Watch the Berkeley Public Safety Committee discuss psychedelics, starting at about 42:00:
While Williams said two members of the committee seemed to be under the impression that the resolution is singularly geared toward recreational use and meant to “capitalize on a new market,” Decriminalize Nature plans to address those misconceptions, emphasizing that the measure would not provide for commercial manufacturing or sales and that “this process is very important to allowing safe, equitable access to marginalized communities.”
“It is essential that entheogenic substances be treats as sacred spiritual practices and healers,” he added.
The resolution defines entheogenic substances as “plants and natural sources such as mushrooms, cacti, iboga containing plants and/or extracted combinations of plants similar to ayahuasca; and limited to those containing the following types of compounds: indoleamines, tryptamines, phenethylamines.”
Two Councilmembers, Rigel Robinson and Cheryl Davila, are sponsoring the measure.
“You can imagine a day where, years from now, doctors working with patients with serious depression or veterans dealing with PTSD could actually offer them a more realistic and comprehensive suite of potential treatments, which may include some of these plants as the research over the last several decades has indicated,” Robinson said at the meeting.
While Berkeley might seem like an obvious target for psychedelics reform given the city’s decades-long close association with counterculture, the movement to remove criminal penalties is gaining steam nationally. Decriminalize Nature is maintaining a map of jurisdictions throughout the country where activists have expressed interest in pursuing a similar model.
Time to update the outreach board! Close to 100 locations have reached out now, some already speaking with their City Councilmembers. Great job everyone! #DecriminalizeNature #yourcity #DNUSA pic.twitter.com/D7lbCpdi3c
— Decriminalize Nature (@DecrimNature) July 16, 2019
Also this week, a resident spoke at a Columbia, Missouri City Council meeting, asking the body to consider a resolution to decriminalize psychedelics. At least one councilmember expressed interest in following through, and he called the therapeutic potential of the natural substances “very promising.”
Individuals from nearly 100 cities have reached out to the organization for assistance advancing their own decriminalization efforts.
Voters in Denver kicked things off by approving the nation’s first-ever ballot measure to decriminalize psilocybin mushrooms in May.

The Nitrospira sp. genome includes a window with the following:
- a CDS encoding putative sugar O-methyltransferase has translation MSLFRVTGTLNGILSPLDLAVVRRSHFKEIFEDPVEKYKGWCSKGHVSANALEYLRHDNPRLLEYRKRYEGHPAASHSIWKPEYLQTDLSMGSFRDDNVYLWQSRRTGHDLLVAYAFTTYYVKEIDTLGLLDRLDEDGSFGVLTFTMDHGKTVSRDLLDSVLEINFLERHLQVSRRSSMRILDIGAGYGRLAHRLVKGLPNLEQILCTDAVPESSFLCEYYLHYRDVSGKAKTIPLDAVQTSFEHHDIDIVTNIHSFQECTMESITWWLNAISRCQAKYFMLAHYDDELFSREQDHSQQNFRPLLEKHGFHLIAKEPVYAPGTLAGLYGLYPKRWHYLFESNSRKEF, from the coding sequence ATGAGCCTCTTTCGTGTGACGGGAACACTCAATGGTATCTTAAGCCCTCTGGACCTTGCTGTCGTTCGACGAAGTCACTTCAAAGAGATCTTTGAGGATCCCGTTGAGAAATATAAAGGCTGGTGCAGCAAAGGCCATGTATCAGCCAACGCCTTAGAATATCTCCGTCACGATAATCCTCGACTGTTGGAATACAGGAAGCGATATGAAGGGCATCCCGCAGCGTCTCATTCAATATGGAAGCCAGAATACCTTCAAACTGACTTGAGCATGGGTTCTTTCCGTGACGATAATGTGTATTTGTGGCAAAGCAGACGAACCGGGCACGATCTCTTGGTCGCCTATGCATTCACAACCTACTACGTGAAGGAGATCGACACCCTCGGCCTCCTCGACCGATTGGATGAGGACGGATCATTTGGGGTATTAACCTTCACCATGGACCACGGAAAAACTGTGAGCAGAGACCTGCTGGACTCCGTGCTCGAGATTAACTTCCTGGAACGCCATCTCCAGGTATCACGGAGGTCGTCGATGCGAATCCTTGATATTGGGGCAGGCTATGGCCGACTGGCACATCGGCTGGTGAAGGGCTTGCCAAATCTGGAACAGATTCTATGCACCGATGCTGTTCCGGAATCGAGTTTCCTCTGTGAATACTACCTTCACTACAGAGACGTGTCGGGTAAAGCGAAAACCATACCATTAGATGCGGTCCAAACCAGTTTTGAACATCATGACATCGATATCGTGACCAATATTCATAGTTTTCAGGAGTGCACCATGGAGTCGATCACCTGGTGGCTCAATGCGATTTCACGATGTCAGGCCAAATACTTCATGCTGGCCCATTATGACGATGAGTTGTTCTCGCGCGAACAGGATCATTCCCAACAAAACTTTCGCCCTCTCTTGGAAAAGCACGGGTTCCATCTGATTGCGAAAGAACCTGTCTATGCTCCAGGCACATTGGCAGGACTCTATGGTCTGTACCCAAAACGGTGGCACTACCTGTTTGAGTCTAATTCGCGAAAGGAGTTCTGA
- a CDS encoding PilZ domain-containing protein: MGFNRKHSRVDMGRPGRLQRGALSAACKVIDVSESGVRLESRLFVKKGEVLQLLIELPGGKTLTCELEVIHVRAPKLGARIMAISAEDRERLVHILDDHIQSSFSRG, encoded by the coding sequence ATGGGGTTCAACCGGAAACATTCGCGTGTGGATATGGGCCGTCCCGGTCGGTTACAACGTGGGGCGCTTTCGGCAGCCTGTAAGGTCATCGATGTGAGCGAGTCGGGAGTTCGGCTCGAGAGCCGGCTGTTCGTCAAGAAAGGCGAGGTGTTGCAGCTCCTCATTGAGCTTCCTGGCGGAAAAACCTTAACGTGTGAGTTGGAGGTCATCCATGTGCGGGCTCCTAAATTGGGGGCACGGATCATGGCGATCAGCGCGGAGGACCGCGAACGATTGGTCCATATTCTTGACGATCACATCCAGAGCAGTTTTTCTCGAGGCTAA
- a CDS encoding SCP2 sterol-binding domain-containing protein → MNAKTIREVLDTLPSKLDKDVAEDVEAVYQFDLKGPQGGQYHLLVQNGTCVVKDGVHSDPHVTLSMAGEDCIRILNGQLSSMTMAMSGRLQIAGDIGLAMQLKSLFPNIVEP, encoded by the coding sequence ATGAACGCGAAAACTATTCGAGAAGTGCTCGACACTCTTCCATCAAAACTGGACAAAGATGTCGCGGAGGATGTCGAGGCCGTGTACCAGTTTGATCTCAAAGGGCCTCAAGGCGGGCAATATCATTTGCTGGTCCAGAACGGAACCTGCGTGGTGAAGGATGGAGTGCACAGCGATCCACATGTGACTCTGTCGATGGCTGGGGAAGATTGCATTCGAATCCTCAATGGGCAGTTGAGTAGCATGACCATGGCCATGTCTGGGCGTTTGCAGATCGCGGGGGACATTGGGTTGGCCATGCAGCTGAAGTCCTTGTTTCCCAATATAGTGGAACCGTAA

Activists are currently pursuing efforts to place psilocybin-focused measures on statewide ballots in California and Oregon for next year.
Photo courtesy of Wikimedia/Mushroom Observer.
Top Democratic Party Leader Flops With Attempted Joke About Trump Smoking Hemp
The chairman of the Democratic National Committee (DNC) apparently thinks that hemp gets you high—and that getting high makes you dumb.
In an attempted dig at President Donald Trump, who said last week that farmers struggling amid a trade war were “over the hump,” DNC Chair Tom Perez said he thought the president “was smoking some hemp when he said they were over the hump.”
“If you smoke some hemp, I guess that would stimulate certain farm economies here,” he added during his remarks at a press conference in Wisconsin.
Watch Perez’s hemp comment at about 6:45 into the video below:
Because hemp contains only trace amounts of THC, the main psychoactive ingredient in marijuana, it wouldn’t get you high, as Perez implied. But legalization advocates say it’s especially problematic that a party leader is treating marijuana as a laughing matter in the first place.
“I would need to be smoking something a hell of a lot stronger than hemp to find Tom Perez’s weak attempt at a marijuana joke funny,” Erik Altieri, executive director of NORML, told Marijuana Moment.
“At a time when over 600,000 overwhelmingly black and brown Americans are still being arrested every year for simple possession, our failed and racist prohibition is no laughing matter,” he said. “While we have made great progress in winning elected officials nationwide to our cause, Perez illustrated that we have a lot of work left to do when it comes educating them about the issue and still a bit of a road to go down before we can stop dealing with dad jokes and bad weed puns.”
Don Murphy, director of federal policies for the Marijuana Policy Project, echoed that point.
“We need more leadership and action at the federal level, not more stupid jokes, puns and inaccurate comments about hemp’s ability to get you high,” he told Marijuana Moment. “Luckily that is something that many of his party’s presidential candidates understand,” he said. “Sadly, Mr. Perez does not.”
Perez’s position on cannabis policy isn’t quite clear, as he’s remained largely silent on the issue. In contrast, many 2020 Democratic presidential candidates are campaigning on broad marijuana reform proposals.
The DNC chair made his attempted hemp quip during a press availability in Milwaukee, where he is meeting donors and coordinating preparation for next year’s Democratic National Convention.
Photo courtesy of Flickr/Gage Skidmore.